Health, Self and Surveys: Finding the Public in Public Health Surveys – new Research Fellow Daisy Payling
I recently started as a research fellow on Alex Mold’s Placing the Public in Public Health project. In it, we are investigating how the concept of “the public” was framed within health across the post-war period. My specific focus is on health surveys; on the growth of the survey as a tool to both measure population health and to gather information on public opinion of health challenges and services. I’m looking at the ways in which the public was constituted through surveys and also how the public spoke back to public health.
I completed my PhD at the University of Birmingham on activism and local government in the 1970s and 1980s, so I’m new to the Centre and the work of the Centre is somewhat new to me! But I have spent my first two months reading up on the history of public health and delving into the existing literature on surveys. Forays into archive catalogues and press archives have thrown up many interesting stories and added to my ever-expanding list of research questions.
I’m using the Government Social Surveys on health as a starting point. Looking into the reasons for and the conversations behind the Wartime Survey of Sickness and surveys into public attitudes towards diphtheria immunisation and campaigns on venereal disease. Examining the survey processes and findings and how they were reported in the press can illuminate who the public were, how they were conceived, and how public opinion emerged and developed as a useful concept in health.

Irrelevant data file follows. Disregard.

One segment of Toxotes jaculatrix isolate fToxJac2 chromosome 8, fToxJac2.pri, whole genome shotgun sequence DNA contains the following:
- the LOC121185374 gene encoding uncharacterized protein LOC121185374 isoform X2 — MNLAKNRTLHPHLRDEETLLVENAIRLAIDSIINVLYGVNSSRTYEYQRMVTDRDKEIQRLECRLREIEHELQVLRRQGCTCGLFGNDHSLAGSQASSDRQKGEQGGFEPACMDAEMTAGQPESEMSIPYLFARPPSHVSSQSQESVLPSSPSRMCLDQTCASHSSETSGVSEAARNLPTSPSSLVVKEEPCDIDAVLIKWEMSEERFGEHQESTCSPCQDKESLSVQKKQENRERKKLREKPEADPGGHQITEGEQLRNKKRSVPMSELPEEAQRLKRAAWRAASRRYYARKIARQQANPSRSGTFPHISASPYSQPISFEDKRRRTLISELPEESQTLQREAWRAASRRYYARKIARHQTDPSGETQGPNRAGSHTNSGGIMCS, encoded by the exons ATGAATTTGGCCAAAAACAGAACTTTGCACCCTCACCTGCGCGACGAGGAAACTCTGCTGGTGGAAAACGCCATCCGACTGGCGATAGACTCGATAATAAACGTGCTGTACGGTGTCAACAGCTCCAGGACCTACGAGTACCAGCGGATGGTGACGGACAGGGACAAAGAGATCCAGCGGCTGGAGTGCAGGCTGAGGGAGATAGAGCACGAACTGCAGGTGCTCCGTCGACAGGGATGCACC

Later I want to use surveys such as the ongoing National Survey of Health and Development, a cohort survey which started in 1946, to explore in greater detail the effect of health surveys on the public. Not just how participants spoke back to public health, but how being monitored has shaped people’s relationships to health.
To this end, I’m looking to interview people who have taken part in health surveys. If that includes you, please get in touch at firstname.lastname@example.org
I’m excited to get more involved in the work of the Centre over the next 3 years. I will be teaching on the MSc course and aim to use material from Libraries and Archives in an exhibition marking 50 years since the Whitehall Study. Feel free to contact me if you have any questions or thoughts about the project.